Ariel Sharon might have done what needed to be done in order for him to succeed, but to relate him to anything that resembles peace demonstrates ignorance, denial, brainwashing or dishonesty. I am confident Ariel Sharon will secure a place right beside the late Yasser Arafat in the afterworld.

Kareem Hassounah
Communication junior

Marijuana should be decriminalized

Hurray for Melissa Mauzy's letter yesterday. I've been watching the daily Police Beat for two years now and I've been wondering the same thing. Marijuana, while illegal, is becoming more socially acceptable, and the war on this drug, which has cost hundreds of billions of dollars and hundreds if not thousands of lives, has increased our federal prison population by over 600,000 for nonviolent drug offenses. The federal government should tax marijuana in the same way it taxes cigarettes and alcohol. Driving under the influence can still be a criminal violation. Making marijuana legal would reduce the amount of secondary contaminants in marijuana, which its users consume along with the plant. These dangerous secondary chemicals include fabric softener, oil and rubber, just to name a few. It's time marijuana is decriminalized and regulated.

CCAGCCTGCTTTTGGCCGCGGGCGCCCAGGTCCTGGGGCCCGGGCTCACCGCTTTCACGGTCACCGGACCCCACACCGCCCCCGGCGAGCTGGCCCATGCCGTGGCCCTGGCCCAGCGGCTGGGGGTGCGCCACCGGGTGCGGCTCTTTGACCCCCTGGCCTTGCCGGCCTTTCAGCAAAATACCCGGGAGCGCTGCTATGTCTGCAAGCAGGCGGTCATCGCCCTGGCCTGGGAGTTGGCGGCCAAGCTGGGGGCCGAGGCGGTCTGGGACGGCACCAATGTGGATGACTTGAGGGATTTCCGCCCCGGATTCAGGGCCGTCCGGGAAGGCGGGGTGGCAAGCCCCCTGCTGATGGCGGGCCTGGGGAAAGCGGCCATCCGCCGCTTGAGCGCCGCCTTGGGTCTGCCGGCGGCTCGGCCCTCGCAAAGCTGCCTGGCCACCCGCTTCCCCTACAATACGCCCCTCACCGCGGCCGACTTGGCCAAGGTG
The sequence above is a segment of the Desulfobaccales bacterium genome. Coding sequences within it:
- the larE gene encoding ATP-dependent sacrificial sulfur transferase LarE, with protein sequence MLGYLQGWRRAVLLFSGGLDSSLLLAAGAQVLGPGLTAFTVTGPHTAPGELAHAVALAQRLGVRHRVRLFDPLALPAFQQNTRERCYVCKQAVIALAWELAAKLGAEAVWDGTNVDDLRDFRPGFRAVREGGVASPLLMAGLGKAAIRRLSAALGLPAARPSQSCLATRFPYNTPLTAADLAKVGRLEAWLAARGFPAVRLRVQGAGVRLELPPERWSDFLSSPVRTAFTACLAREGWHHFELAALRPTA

Jared Hautamaki
second-year law student

Column understated senator's efforts

In Shurid Sen's recent column, "What have your senators been doing for you?" it seemed as though Ryan Erickson's efforts in regard to ASUA goals and functions had been understated. As Sen. Erickson's roommate, I get to see firsthand the sole attribute of this man which demonstrates his hard work and dedication: his eyes. Every night when he comes home - the nights he comes in before 1 a.m., anyway - I see him and his eyes are bloodshot from long meetings and relentless tasks pertaining to ASUA and the student government. I tell him he needs to get some rest, but Erickson quickly refutes my attempts to watch out for his health by jumping onto his computer to finish his remaining tasks or studies of the day. Even when Erickson finds the time to relax and socialize, he still talks about what needs to be done in the senate. Many times I find myself restraining my right hand, so as to not slap him senseless out of annoyance with student government tales. All the while, Erickson holds a cold drink in his hands, and can barely keep his eyes open, remaining the perfect poster child for Clear Eyes eye drops. I have never met a man in my life so dedicated and driven for a single purpose. I feel as though I am not giving all that I can because every day, Erickson works diligently, takes a 3- to 5-hour nap and wakes up the next morning to return to his duty of serving the UA. If this weren't enough, Erickson still finds the time to work a part-time job, go to class and study for tests, an effort that earned him a 4.0 grade point average last semester. Is this not what the student body of the UA wants - a man who will honor the commitment he swore to uphold when taking office as an ASUA senator?

Patrick McFarland
marketing junior